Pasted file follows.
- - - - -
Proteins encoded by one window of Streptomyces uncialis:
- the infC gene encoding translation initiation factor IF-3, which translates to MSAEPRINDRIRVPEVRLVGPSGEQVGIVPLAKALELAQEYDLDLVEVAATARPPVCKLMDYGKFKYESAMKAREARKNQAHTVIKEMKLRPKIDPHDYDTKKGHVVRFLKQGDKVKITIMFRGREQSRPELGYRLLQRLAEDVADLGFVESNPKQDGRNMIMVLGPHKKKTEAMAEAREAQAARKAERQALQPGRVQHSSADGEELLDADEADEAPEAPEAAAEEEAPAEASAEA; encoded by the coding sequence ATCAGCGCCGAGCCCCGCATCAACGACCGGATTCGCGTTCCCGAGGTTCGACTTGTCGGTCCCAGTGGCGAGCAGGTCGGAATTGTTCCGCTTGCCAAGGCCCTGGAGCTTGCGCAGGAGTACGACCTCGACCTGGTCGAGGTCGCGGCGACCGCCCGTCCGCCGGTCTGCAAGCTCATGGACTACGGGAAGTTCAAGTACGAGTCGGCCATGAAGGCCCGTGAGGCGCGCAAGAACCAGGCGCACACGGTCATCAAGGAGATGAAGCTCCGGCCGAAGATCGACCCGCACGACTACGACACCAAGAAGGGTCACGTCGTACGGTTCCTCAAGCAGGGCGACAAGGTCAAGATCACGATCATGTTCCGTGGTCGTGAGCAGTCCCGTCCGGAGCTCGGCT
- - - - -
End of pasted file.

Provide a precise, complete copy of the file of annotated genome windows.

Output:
Proteins encoded by one window of Streptomyces uncialis:
- the infC gene encoding translation initiation factor IF-3, which translates to MSAEPRINDRIRVPEVRLVGPSGEQVGIVPLAKALELAQEYDLDLVEVAATARPPVCKLMDYGKFKYESAMKAREARKNQAHTVIKEMKLRPKIDPHDYDTKKGHVVRFLKQGDKVKITIMFRGREQSRPELGYRLLQRLAEDVADLGFVESNPKQDGRNMIMVLGPHKKKTEAMAEAREAQAARKAERQALQPGRVQHSSADGEELLDADEADEAPEAPEAAAEEEAPAEASAEA; encoded by the coding sequence ATCAGCGCCGAGCCCCGCATCAACGACCGGATTCGCGTTCCCGAGGTTCGACTTGTCGGTCCCAGTGGCGAGCAGGTCGGAATTGTTCCGCTTGCCAAGGCCCTGGAGCTTGCGCAGGAGTACGACCTCGACCTGGTCGAGGTCGCGGCGACCGCCCGTCCGCCGGTCTGCAAGCTCATGGACTACGGGAAGTTCAAGTACGAGTCGGCCATGAAGGCCCGTGAGGCGCGCAAGAACCAGGCGCACACGGTCATCAAGGAGATGAAGCTCCGGCCGAAGATCGACCCGCACGACTACGACACCAAGAAGGGTCACGTCGTACGGTTCCTCAAGCAGGGCGACAAGGTCAAGATCACGATCATGTTCCGTGGTCGTGAGCAGTCCCGTCCGGAGCTCGGCT